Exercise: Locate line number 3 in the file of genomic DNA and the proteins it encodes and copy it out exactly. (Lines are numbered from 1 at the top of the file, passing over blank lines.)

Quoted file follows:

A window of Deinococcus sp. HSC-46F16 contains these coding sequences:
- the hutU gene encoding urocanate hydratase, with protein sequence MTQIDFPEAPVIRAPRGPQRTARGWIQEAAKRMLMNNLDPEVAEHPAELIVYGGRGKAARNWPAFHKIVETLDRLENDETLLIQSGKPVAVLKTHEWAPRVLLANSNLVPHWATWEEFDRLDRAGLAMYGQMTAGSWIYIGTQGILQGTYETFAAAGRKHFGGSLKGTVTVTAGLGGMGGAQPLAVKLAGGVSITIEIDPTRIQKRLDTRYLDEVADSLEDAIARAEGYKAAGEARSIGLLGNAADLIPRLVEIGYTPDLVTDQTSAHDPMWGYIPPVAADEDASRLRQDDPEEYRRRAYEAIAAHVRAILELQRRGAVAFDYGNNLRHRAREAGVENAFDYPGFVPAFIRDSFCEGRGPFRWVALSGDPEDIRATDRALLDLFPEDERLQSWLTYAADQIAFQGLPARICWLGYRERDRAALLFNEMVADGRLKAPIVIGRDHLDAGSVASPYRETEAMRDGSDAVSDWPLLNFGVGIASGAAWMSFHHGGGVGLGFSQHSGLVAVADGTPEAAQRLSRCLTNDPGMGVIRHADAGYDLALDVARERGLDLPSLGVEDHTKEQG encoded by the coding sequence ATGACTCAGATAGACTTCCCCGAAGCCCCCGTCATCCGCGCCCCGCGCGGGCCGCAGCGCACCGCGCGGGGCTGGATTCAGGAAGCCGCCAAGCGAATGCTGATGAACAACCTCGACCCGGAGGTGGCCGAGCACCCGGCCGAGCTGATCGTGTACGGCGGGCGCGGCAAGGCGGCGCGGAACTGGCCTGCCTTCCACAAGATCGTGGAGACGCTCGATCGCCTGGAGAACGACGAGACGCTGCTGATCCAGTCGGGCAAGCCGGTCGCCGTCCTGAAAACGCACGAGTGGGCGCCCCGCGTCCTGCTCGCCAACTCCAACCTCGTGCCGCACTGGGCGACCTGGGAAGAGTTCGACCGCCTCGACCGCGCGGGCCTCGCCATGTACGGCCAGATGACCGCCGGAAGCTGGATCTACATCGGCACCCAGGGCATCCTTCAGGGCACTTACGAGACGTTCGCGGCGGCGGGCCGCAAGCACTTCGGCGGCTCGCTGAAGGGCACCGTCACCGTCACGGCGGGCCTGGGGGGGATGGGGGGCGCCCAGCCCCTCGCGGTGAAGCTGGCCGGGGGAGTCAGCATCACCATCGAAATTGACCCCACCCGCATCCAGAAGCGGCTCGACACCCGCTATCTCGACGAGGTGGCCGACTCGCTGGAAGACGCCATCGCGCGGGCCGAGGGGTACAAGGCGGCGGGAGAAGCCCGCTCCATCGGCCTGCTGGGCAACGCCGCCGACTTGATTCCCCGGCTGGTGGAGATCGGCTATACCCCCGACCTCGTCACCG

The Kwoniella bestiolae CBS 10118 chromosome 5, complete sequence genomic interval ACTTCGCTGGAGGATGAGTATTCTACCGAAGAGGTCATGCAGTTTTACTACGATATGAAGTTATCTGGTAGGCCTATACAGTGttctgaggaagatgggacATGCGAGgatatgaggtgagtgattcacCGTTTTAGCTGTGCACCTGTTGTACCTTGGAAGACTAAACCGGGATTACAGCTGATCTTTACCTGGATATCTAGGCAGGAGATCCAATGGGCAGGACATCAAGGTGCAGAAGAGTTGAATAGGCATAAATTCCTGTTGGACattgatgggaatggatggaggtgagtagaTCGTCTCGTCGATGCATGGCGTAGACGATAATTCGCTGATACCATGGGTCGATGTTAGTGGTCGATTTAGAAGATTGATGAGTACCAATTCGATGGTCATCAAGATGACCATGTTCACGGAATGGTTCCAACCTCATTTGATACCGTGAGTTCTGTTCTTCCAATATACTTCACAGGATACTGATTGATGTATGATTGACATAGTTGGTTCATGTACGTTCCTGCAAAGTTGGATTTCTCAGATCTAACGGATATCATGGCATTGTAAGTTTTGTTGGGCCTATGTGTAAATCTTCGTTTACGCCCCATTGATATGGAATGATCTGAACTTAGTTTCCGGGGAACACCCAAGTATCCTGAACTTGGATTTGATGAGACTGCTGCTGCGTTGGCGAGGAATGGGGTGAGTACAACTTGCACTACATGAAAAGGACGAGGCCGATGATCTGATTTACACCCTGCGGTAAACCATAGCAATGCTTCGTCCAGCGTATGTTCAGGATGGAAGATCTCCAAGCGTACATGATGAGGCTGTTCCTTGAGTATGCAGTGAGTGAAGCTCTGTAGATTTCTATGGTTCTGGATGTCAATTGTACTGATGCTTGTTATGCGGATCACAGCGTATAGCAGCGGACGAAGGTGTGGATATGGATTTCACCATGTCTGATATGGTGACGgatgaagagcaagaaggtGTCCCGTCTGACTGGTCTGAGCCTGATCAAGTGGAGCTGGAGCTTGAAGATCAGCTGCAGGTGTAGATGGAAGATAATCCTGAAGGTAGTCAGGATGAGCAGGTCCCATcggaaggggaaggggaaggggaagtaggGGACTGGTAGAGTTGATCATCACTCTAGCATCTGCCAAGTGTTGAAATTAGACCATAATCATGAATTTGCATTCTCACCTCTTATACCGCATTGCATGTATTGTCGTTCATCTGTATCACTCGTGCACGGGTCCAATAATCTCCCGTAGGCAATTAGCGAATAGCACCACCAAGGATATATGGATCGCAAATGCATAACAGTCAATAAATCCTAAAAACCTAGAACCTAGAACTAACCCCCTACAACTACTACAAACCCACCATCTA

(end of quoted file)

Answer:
The Kwoniella bestiolae CBS 10118 chromosome 5, complete sequence genomic interval ACTTCGCTGGAGGATGAGTATTCTACCGAAGAGGTCATGCAGTTTTACTACGATATGAAGTTATCTGGTAGGCCTATACAGTGttctgaggaagatgggacATGCGAGgatatgaggtgagtgattcacCGTTTTAGCTGTGCACCTGTTGTACCTTGGAAGACTAAACCGGGATTACAGCTGATCTTTACCTGGATATCTAGGCAGGAGATCCAATGGGCAGGACATCAAGGTGCAGAAGAGTTGAATAGGCATAAATTCCTGTTGGACattgatgggaatggatggaggtgagtagaTCGTCTCGTCGATGCATGGCGTAGACGATAATTCGCTGATACCATGGGTCGATGTTAGTGGTCGATTTAGAAGATTGATGAGTACCAATTCGATGGTCATCAAGATGACCATGTTCACGGAATGGTTCCAACCTCATTTGATACCGTGAGTTCTGTTCTTCCAATATACTTCACAGGATACTGATTGATGTATGATTGACATAGTTGGTTCATGTACGTTCCTGCAAAGTTGGATTTCTCAGATCTAACGGATATCATGGCATTGTAAGTTTTGTTGGGCCTATGTGTAAATCTTCGTTTACGCCCCATTGATATGGAATGATCTGAACTTAGTTTCCGGGGAACACCCAAGTATCCTGAACTTGGATTTGATGAGACTGCTGCTGCGTTGGCGAGGAATGGGGTGAGTACAACTTGCACTACATGAAAAGGACGAGGCCGATGATCTGATTTACACCCTGCGGTAAACCATAGCAATGCTTCGTCCAGCGTATGTTCAGGATGGAAGATCTCCAAGCGTACATGATGAGGCTGTTCCTTGAGTATGCAGTGAGTGAAGCTCTGTAGATTTCTATGGTTCTGGATGTCAATTGTACTGATGCTTGTTATGCGGATCACAGCGTATAGCAGCGGACGAAGGTGTGGATATGGATTTCACCATGTCTGATATGGTGACGgatgaagagcaagaaggtGTCCCGTCTGACTGGTCTGAGCCTGATCAAGTGGAGCTGGAGCTTGAAGATCAGCTGCAGGTGTAGATGGAAGATAATCCTGAAGGTAGTCAGGATGAGCAGGTCCCATcggaaggggaaggggaaggggaagtaggGGACTGGTAGAGTTGATCATCACTCTAGCATCTGCCAAGTGTTGAAATTAGACCATAATCATGAATTTGCATTCTCACCTCTTATACCGCATTGCATGTATTGTCGTTCATCTGTATCACTCGTGCACGGGTCCAATAATCTCCCGTAGGCAATTAGCGAATAGCACCACCAAGGATATATGGATCGCAAATGCATAACAGTCAATAAATCCTAAAAACCTAGAACCTAGAACTAACCCCCTACAACTACTACAAACCCACCATCTA